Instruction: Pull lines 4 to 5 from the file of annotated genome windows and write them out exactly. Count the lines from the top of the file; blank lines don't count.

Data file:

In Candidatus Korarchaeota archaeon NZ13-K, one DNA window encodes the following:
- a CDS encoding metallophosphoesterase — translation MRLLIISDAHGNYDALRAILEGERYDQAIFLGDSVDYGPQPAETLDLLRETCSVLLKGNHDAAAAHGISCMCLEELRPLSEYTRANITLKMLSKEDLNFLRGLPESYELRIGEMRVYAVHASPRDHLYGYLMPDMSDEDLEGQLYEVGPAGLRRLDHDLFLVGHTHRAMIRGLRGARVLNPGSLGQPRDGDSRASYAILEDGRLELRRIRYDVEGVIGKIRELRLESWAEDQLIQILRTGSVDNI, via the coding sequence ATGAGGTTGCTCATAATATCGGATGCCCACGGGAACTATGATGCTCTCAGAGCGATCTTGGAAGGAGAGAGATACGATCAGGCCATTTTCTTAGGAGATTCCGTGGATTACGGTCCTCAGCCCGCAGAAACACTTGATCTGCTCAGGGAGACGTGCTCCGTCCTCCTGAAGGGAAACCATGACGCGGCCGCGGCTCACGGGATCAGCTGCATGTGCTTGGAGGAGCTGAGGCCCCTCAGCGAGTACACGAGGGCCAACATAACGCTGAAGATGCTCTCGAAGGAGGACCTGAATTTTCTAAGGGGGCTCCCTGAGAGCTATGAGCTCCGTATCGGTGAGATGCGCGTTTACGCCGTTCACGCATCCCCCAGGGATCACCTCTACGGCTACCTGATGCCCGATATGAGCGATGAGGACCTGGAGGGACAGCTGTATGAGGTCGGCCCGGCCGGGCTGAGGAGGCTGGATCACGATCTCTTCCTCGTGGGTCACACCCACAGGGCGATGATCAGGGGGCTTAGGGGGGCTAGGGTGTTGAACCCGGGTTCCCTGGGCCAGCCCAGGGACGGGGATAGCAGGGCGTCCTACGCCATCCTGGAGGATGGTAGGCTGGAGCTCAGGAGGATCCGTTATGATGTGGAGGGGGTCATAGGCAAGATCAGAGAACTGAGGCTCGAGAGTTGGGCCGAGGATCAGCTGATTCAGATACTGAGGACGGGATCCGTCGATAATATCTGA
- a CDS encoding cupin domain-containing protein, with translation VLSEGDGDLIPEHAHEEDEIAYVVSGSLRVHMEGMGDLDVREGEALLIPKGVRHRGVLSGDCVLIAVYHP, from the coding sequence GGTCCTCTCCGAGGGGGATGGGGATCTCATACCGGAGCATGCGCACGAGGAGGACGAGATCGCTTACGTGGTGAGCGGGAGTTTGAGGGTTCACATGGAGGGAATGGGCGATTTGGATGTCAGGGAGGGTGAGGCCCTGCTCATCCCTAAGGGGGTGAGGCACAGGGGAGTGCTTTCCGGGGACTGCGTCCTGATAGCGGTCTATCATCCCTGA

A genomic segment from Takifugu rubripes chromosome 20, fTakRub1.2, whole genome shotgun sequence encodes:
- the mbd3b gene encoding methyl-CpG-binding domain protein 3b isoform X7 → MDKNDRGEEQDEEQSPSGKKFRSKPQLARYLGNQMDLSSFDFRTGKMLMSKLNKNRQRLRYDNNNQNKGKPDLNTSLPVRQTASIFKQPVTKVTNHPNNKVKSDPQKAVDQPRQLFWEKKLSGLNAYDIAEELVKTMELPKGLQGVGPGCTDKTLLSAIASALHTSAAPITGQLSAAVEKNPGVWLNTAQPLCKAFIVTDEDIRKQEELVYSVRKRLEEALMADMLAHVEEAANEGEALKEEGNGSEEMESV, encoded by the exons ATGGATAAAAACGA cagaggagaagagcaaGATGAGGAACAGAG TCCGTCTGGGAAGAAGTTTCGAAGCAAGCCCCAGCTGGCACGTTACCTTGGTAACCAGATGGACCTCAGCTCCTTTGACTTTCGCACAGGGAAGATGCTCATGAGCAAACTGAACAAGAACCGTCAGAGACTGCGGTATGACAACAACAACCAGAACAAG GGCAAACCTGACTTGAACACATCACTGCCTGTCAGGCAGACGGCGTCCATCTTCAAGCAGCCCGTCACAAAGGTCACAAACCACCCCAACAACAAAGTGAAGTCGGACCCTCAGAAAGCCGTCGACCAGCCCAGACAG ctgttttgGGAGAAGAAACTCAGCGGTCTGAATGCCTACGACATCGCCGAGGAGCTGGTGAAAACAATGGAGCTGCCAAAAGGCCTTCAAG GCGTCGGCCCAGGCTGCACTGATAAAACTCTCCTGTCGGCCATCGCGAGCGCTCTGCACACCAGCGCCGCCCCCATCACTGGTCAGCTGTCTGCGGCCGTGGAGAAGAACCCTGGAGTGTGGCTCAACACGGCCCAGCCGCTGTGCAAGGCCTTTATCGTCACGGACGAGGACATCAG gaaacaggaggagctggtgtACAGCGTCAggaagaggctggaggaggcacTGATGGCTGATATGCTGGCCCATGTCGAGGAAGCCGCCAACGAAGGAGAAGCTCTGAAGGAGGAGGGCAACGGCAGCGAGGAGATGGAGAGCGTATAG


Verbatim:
A genomic segment from Takifugu rubripes chromosome 20, fTakRub1.2, whole genome shotgun sequence encodes:
- the mbd3b gene encoding methyl-CpG-binding domain protein 3b isoform X7 → MDKNDRGEEQDEEQSPSGKKFRSKPQLARYLGNQMDLSSFDFRTGKMLMSKLNKNRQRLRYDNNNQNKGKPDLNTSLPVRQTASIFKQPVTKVTNHPNNKVKSDPQKAVDQPRQLFWEKKLSGLNAYDIAEELVKTMELPKGLQGVGPGCTDKTLLSAIASALHTSAAPITGQLSAAVEKNPGVWLNTAQPLCKAFIVTDEDIRKQEELVYSVRKRLEEALMADMLAHVEEAANEGEALKEEGNGSEEMESV, encoded by the exons ATGGATAAAAACGA cagaggagaagagcaaGATGAGGAACAGAG TCCGTCTGGGAAGAAGTTTCGAAGCAAGCCCCAGCTGGCACGTTACCTTGGTAACCAGATGGACCTCAGCTCCTTTGACTTTCGCACAGGGAAGATGCTCATGAGCAAACTGAACAAGAACCGTCAGAGACTGCGGTATGACAACAACAACCAGAACAAG GGCAAACCTGACTTGAACACATCACTGCCTGTCAGGCAGACGGCGTCCATCTTCAAGCAGCCCGTCACAAAGGTCACAAACCACCCCAACAACAAAGTGAAGTCGGACCCTCAGAAAGCCGTCGACCAGCCCAGACAG ctgttttgGGAGAAGAAACTCAGCGGTCTGAATGCCTACGACATCGCCGAGGAGCTGGTGAAAACAATGGAGCTGCCAAAAGGCCTTCAAG GCGTCGGCCCAGGCTGCACTGATAAAACTCTCCTGTCGGCCATCGCGAGCGCTCTGCACACCAGCGCCGCCCCCATCACTGGTCAGCTGTCTGCGGCCGTGGAGAAGAACCCTGGAGTGTGGCTCAACACGGCCCAGCCGCTGTGCAAGGCCTTTATCGTCACGGACGAGGACATCAG gaaacaggaggagctggtgtACAGCGTCAggaagaggctggaggaggcacTGATGGCTGATATGCTGGCCCATGTCGAGGAAGCCGCCAACGAAGGAGAAGCTCTGAAGGAGGAGGGCAACGGCAGCGAGGAGATGGAGAGCGTATAG